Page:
Strange Behaviour on Dying Hard Drive

Okay, I have a hard drive that is definitely not perfectly healthy anymore.

But the thing is, it's not acting like all the other dying hard drives I've encountered.

I'm having huge problems trying to copy the files off the drive onto a new drive. It would start copying okay for a second or two, but then just like stall. It'll get stuck for maybe 30 seconds, then continue transferring for a second, and then stall again.

Strangely, with the same video file, I can play it perfectly fine and scroll to different parts of it instantly.

The dying hard drive is a 160GB drive and it's pretty much full. I'm trying to think of a way to get the files off, but am not sure how I can do that.

1.) With that information, what could the actual problem be? Why am I able to play/access the files perfectly fine, but can't copy them off the drive?
2.) How can I copy the files off the drive?
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Gary CaseConnect With a Mentor RetiredCommented:
A few thoughts/things to try:

(1)  Does the copy eventually finish?   (after it stalls, restarts, stalls, etc. ==> or are you aborting it?)

(2)  What is the destination for the copy?   ... just curious if THAT is what's causing the stalls.

(3)  What are the symptoms that have caused you to conclude that the drive is bad/failing?

(4)  I don't normally suggest intentionally slowing drive access down to PIO mode, but this MAY be a case where that could be helpful.   Go into Device Manager, expand your IDE/ATA/ATAPI controllers, right-click on the channel this drive is connected to (primary or secondary), and set the Transfer Mode to PIO => then reboot.   This will SLOW the access down a lot, and cause accesses to the drive to use a high CPU %, but can help in some difficult-to-access scenarios.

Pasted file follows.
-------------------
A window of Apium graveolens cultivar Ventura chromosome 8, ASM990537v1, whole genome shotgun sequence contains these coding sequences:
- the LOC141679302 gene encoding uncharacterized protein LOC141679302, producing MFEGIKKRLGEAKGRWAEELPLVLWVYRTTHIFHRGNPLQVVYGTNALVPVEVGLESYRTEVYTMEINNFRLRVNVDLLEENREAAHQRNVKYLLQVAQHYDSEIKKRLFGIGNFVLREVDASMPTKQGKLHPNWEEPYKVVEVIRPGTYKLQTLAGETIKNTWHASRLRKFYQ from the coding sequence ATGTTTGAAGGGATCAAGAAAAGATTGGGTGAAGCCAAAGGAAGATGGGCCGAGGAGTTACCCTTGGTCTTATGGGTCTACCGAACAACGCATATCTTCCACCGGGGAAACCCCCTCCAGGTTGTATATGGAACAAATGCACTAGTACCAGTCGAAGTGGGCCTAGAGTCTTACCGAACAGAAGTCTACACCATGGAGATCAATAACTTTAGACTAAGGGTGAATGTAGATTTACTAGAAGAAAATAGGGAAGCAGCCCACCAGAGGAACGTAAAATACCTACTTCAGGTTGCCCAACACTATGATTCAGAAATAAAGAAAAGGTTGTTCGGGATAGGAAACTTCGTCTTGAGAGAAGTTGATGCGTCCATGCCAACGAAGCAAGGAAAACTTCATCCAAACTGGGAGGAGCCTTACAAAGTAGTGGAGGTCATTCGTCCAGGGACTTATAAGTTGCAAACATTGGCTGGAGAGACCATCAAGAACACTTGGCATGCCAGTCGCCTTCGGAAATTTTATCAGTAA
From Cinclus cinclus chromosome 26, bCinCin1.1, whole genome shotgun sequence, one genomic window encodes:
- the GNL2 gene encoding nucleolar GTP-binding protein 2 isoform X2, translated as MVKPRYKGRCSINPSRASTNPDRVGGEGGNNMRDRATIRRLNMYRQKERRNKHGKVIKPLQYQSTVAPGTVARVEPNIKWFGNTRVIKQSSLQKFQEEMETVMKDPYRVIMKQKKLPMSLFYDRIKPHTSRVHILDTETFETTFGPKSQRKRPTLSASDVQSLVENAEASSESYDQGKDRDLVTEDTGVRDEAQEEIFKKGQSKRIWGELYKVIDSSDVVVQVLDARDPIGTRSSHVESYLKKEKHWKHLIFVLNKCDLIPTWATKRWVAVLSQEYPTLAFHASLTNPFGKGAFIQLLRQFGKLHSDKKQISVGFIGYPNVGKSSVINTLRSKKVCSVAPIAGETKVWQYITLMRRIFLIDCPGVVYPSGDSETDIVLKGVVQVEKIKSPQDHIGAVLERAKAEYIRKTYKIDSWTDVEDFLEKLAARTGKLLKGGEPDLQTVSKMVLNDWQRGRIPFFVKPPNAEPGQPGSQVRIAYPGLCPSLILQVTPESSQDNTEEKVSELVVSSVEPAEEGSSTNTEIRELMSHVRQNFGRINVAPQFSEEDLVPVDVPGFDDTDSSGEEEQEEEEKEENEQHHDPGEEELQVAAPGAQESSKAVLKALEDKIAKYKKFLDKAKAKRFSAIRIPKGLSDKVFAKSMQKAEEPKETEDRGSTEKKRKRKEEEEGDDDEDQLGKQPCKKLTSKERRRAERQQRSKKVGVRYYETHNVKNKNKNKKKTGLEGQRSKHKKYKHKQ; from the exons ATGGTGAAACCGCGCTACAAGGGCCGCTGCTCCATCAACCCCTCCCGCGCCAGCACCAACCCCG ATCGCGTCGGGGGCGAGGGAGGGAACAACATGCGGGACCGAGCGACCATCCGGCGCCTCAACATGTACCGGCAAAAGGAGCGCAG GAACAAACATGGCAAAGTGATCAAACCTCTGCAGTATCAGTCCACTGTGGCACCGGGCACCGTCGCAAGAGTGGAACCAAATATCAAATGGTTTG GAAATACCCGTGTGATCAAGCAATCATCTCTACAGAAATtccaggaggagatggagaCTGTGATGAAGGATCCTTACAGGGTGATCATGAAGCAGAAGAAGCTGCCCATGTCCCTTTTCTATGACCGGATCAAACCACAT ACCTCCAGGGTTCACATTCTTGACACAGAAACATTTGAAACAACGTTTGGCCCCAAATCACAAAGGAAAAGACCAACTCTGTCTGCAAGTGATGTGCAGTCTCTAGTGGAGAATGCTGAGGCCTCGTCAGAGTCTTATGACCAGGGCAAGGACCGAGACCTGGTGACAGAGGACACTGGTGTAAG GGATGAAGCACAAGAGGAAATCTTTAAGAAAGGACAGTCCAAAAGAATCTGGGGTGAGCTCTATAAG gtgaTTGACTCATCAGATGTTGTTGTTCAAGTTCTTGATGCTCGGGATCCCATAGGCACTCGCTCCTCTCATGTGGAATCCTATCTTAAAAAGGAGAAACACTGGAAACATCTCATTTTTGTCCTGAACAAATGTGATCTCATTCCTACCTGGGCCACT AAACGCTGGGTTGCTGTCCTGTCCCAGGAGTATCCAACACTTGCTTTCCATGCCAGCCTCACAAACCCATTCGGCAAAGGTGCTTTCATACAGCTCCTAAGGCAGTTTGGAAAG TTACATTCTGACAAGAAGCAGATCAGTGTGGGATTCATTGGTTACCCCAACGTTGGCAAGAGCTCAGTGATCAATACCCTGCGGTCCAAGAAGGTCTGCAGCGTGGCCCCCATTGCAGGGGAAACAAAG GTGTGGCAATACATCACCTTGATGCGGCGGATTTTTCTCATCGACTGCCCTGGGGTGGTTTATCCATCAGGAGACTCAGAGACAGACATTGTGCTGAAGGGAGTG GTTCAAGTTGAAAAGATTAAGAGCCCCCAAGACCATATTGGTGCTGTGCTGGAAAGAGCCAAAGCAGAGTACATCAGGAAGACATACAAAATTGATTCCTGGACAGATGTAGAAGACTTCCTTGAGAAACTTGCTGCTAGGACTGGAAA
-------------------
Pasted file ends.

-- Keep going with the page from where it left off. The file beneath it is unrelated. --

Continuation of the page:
Copying a file requires it to be CRC checked along the way, playing it doesn't.  Chances are media player is a little robust when it comes to minor errors in the file, where as a copy isn't, thus it needs to retry.
Either that or the bus is becoming saturated.

For what's it's worth, I've seen this 'stuttering' scenario myself so it's not unique.

As to copying off the files, I'd go to robocopy.  you can get it from the 2003 resource kit which you can download here:

robocopy is a command line utility that allows files to be copied in a restartable state (/Z switch), which means that if the copy is interupted part way through, if you re-run it, it'll pick up where it left off.  it also supports retries and time outs for open files.